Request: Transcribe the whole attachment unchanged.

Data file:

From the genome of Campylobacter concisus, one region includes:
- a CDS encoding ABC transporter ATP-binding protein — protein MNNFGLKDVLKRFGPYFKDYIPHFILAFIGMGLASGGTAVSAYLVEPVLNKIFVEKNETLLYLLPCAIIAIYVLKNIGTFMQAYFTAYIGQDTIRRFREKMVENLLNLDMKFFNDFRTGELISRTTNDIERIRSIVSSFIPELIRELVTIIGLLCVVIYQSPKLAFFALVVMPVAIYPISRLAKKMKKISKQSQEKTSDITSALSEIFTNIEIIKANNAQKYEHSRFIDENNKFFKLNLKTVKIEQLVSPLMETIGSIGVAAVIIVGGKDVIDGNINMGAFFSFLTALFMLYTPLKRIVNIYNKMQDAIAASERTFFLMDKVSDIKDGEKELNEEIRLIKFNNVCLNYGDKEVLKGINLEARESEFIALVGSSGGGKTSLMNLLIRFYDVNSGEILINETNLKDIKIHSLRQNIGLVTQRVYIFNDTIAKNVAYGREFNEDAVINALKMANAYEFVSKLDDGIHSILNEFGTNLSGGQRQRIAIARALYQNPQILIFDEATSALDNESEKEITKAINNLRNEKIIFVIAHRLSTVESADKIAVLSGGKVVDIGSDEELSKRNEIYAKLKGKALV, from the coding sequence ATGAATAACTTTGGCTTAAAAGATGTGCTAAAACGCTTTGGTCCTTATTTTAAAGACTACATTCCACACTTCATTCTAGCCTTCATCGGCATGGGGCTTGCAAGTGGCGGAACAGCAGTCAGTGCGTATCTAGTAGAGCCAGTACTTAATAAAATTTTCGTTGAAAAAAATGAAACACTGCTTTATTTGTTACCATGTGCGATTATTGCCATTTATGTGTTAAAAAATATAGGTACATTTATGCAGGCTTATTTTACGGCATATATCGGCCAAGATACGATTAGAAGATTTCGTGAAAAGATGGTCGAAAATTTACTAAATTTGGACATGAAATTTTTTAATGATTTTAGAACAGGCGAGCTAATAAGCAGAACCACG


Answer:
From the genome of Campylobacter concisus, one region includes:
- a CDS encoding ABC transporter ATP-binding protein — protein MNNFGLKDVLKRFGPYFKDYIPHFILAFIGMGLASGGTAVSAYLVEPVLNKIFVEKNETLLYLLPCAIIAIYVLKNIGTFMQAYFTAYIGQDTIRRFREKMVENLLNLDMKFFNDFRTGELISRTTNDIERIRSIVSSFIPELIRELVTIIGLLCVVIYQSPKLAFFALVVMPVAIYPISRLAKKMKKISKQSQEKTSDITSALSEIFTNIEIIKANNAQKYEHSRFIDENNKFFKLNLKTVKIEQLVSPLMETIGSIGVAAVIIVGGKDVIDGNINMGAFFSFLTALFMLYTPLKRIVNIYNKMQDAIAASERTFFLMDKVSDIKDGEKELNEEIRLIKFNNVCLNYGDKEVLKGINLEARESEFIALVGSSGGGKTSLMNLLIRFYDVNSGEILINETNLKDIKIHSLRQNIGLVTQRVYIFNDTIAKNVAYGREFNEDAVINALKMANAYEFVSKLDDGIHSILNEFGTNLSGGQRQRIAIARALYQNPQILIFDEATSALDNESEKEITKAINNLRNEKIIFVIAHRLSTVESADKIAVLSGGKVVDIGSDEELSKRNEIYAKLKGKALV, from the coding sequence ATGAATAACTTTGGCTTAAAAGATGTGCTAAAACGCTTTGGTCCTTATTTTAAAGACTACATTCCACACTTCATTCTAGCCTTCATCGGCATGGGGCTTGCAAGTGGCGGAACAGCAGTCAGTGCGTATCTAGTAGAGCCAGTACTTAATAAAATTTTCGTTGAAAAAAATGAAACACTGCTTTATTTGTTACCATGTGCGATTATTGCCATTTATGTGTTAAAAAATATAGGTACATTTATGCAGGCTTATTTTACGGCATATATCGGCCAAGATACGATTAGAAGATTTCGTGAAAAGATGGTCGAAAATTTACTAAATTTGGACATGAAATTTTTTAATGATTTTAGAACAGGCGAGCTAATAAGCAGAACCACG